Medical doctors and scientists have long recognized a connection between being overweight and developing osteoarthritis. It turns out, however, that the connection is not as straightforward as was thought.
It had been assumed that the primary factor causing damage to the joints was simply the mechanical effect of the increased impact experienced with every step taken by an overweight person. But while that would explain symptoms in the hips, knees and feet, it does not account for the fact that obese people frequently also experience arthritis in their hands. According to Duke University’s Farshid Guilak, Ph.D., “This indicated that something besides just body-weight level affected their joints.”
What Causes Arthritis In An Obese Person – The Duke Study
Now, a team from Duke University has released a study in the journal Arthritis & Rheumatism indicating that leptin, a naturally-occurring hormone linked to body fat and metabolic levels, may play a determining role in whether an obese person (or mouse) will develop osteoarthritis. The trigger may not be weight, but a more complicated chemical or systemic metabolic effect.
Funded by the National Institute for Arthritis, Musculoskeletal and Skin Diseases and by the Arthritis Foundation, the report—“Extreme obesity due to impaired leptin signaling in mice does not cause knee osteoarthritis”—was written by Timothy M. Griffin, now with the Oklahoma Medical Research Foundation’s Free Radical Biology and Aging Program, with Janet L. Huebner and Virginia B. Kraus of the Duke Department of Medicine, and Dr. Guilak, director of orthopedic research in Duke’s Department of Surgery.
The Role Of Leptin in Arthritis – From Mouse to Man
The Duke researchers studied the effects of leptin deficiency and obesity in mice. “With obesity and osteoarthritis, there are good similarities between humans and mice,” notes Dr. Guilak. “We were completely surprised to find that mice that became extremely obese had no arthritis if their bodies didn’t have leptin.”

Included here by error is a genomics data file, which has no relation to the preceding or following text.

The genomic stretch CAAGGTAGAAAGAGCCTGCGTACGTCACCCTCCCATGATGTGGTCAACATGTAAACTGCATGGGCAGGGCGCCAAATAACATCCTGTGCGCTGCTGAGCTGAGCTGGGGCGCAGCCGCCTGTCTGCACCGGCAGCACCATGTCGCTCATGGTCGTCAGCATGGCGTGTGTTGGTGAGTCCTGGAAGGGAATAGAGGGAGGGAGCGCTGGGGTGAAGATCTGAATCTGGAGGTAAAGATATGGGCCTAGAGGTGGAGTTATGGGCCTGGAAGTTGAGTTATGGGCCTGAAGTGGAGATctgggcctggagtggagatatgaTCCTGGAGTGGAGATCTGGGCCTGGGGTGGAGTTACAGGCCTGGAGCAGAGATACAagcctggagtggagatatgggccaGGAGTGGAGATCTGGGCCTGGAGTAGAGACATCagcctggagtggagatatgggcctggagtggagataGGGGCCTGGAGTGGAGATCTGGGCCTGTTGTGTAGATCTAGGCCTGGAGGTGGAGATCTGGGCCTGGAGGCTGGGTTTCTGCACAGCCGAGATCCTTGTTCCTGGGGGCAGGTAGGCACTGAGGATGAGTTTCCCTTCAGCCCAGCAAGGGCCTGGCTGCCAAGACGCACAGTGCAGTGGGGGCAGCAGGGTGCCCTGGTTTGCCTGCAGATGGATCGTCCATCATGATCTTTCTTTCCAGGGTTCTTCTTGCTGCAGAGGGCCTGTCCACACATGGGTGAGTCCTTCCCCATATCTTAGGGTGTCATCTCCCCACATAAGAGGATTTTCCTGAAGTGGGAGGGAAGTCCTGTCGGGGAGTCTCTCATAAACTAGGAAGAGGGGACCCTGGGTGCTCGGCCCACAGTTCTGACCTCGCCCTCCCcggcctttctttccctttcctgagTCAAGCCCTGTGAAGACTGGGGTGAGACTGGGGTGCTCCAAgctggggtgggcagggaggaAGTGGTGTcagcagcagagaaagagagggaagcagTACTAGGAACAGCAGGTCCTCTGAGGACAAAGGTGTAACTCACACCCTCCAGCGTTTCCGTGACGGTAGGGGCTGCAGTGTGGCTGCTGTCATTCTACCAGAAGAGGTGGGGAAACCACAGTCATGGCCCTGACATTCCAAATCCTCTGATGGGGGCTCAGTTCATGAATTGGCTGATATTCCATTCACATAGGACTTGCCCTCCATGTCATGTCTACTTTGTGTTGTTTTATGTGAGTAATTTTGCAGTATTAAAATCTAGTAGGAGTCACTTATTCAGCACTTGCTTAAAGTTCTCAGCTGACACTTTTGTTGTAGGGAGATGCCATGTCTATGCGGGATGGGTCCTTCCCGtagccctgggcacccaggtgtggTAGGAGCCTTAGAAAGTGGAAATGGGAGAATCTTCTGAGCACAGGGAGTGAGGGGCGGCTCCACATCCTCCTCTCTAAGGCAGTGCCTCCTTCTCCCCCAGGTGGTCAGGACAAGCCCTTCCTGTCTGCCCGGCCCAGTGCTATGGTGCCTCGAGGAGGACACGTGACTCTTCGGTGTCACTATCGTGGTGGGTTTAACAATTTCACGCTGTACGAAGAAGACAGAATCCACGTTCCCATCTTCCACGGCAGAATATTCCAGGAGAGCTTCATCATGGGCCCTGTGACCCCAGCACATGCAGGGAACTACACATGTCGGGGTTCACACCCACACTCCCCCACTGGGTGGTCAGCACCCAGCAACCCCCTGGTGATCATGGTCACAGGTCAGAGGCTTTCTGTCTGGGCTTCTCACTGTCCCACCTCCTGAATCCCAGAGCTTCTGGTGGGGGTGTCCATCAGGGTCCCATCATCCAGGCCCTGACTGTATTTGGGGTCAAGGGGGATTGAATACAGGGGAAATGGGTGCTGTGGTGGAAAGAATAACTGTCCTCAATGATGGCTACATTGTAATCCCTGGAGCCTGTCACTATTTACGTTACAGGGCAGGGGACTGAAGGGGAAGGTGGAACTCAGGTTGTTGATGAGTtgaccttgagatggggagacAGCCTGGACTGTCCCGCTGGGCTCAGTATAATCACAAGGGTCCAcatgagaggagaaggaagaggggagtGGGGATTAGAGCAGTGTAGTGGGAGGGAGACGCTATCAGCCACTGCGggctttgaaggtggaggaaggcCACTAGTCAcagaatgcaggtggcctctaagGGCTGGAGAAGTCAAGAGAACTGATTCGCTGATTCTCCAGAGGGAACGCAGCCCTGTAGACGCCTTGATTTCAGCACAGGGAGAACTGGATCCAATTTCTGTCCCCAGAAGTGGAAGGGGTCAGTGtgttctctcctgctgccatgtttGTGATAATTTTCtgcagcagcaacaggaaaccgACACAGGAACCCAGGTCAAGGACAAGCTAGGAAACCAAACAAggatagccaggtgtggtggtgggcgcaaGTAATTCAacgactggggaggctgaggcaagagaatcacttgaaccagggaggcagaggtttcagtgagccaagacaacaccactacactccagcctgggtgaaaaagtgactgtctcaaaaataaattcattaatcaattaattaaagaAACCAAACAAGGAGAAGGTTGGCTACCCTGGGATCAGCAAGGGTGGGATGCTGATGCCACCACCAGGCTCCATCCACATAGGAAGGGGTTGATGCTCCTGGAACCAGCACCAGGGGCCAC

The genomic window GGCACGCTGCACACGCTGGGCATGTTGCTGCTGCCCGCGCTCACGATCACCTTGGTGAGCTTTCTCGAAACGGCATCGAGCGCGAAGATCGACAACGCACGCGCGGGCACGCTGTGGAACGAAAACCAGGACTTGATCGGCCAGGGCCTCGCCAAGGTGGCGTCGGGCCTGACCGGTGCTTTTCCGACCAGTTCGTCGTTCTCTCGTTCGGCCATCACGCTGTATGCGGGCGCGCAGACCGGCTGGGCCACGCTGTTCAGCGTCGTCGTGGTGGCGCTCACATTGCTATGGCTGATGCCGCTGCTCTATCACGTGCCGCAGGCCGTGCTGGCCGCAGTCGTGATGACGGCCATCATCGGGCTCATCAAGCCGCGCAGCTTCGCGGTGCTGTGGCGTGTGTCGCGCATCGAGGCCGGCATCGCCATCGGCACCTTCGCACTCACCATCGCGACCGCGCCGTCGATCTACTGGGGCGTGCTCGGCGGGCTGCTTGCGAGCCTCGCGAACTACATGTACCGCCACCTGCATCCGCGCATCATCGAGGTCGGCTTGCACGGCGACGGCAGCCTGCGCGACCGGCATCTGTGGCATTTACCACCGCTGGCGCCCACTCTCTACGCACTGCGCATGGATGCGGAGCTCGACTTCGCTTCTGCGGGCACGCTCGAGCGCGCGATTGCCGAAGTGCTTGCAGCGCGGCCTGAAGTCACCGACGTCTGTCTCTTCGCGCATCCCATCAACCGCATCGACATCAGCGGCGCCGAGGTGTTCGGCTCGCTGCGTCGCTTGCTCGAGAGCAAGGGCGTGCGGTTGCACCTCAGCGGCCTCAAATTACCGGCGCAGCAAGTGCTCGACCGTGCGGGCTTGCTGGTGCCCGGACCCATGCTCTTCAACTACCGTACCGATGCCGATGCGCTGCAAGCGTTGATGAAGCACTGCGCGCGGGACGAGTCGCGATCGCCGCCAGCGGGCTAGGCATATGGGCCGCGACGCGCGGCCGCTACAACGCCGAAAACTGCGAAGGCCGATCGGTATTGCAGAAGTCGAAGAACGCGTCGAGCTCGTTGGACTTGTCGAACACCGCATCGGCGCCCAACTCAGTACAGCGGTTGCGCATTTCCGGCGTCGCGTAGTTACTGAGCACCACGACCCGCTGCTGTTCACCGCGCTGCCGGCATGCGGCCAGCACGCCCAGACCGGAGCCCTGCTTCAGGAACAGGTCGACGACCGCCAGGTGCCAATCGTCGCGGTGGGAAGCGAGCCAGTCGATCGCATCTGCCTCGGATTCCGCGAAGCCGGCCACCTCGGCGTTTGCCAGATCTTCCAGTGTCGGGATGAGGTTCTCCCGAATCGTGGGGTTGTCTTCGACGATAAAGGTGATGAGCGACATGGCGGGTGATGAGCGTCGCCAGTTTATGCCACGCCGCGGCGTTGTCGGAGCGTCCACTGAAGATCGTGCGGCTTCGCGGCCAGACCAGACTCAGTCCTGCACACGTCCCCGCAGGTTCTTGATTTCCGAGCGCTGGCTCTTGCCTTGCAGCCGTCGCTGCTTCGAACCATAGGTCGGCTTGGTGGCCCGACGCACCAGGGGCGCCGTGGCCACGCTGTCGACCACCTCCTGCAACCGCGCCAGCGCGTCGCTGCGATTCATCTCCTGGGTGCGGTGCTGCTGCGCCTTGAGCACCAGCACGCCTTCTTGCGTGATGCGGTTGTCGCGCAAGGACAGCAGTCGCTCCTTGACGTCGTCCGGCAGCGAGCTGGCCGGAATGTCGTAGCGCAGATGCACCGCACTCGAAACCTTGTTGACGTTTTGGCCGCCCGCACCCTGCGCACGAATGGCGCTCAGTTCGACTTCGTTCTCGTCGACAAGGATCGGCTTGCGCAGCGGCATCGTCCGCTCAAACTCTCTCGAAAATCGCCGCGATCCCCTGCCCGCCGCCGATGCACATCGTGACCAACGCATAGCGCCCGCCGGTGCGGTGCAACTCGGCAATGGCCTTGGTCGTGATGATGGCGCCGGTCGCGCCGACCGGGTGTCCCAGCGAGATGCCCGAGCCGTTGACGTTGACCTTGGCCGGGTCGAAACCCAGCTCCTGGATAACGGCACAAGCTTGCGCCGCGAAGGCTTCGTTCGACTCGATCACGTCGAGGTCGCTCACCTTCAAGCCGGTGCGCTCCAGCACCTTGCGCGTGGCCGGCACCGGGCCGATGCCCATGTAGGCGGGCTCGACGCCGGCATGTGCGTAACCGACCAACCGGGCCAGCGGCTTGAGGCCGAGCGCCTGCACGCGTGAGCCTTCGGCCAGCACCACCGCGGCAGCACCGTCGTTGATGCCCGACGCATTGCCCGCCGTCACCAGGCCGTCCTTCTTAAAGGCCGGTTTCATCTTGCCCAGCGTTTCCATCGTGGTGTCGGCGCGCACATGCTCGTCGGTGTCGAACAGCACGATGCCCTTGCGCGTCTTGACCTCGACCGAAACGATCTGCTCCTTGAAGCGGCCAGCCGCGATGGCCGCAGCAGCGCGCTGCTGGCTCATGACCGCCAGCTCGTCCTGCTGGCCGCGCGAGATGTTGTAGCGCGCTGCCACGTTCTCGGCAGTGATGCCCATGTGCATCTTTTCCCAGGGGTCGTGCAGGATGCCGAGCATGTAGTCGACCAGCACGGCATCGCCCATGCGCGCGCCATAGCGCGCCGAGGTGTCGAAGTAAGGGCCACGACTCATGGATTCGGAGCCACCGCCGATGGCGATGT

Leptin has been in the news before because of the key role it plays in body weight control. It affects many physical functions—appetite, metabolism, energy balance, immune response, fertility and prostate growth. But it had not previously been tied to the condition of joint cartilage.
The Duke study started out by asking whether excess fat in the body instigates an immune system imbalance that leads to excess production of cytokine—a protein associated with the joint inflammation of arthritis.
Comparing leptin-deficient and overweight mice to normal mice, the researchers looked specifically at how their knee bones were affected. They found that the cytokine levels in the overweight but leptin-free mice did not change. Despite their obesity, the mice that were deficient in leptin did not develop arthritis.
Exactly how or why is more difficult to pinpoint. Many of the interrelated physical processes implicated in osteoarthritis—weight, sex hormones, bone metabolism, and inflammation—are influenced by leptin. Lead author Griffin notes that for that reason “it’s difficult to isolate which pathway is being altered to prevent the development of osteoarthritis.”
However, the study clearly suggests that leptin plays an important role in both skeletal and immune system changes associated with osteoarthritis. More research will be needed to reach an understanding of exactly how controlling leptin might alter or prevent the onset of osteoarthritis in human beings.
But while these findings suggest that body fat, in and of itself, may not be a risk factor for joint degeneration, it remains true that whatever role leptin plays, losing weight is still one of the best methods of mitigating the discomfort of osteoarthritis. Notes Guilak, “if you are obese and lose just 10 pounds, pain decreases significantly."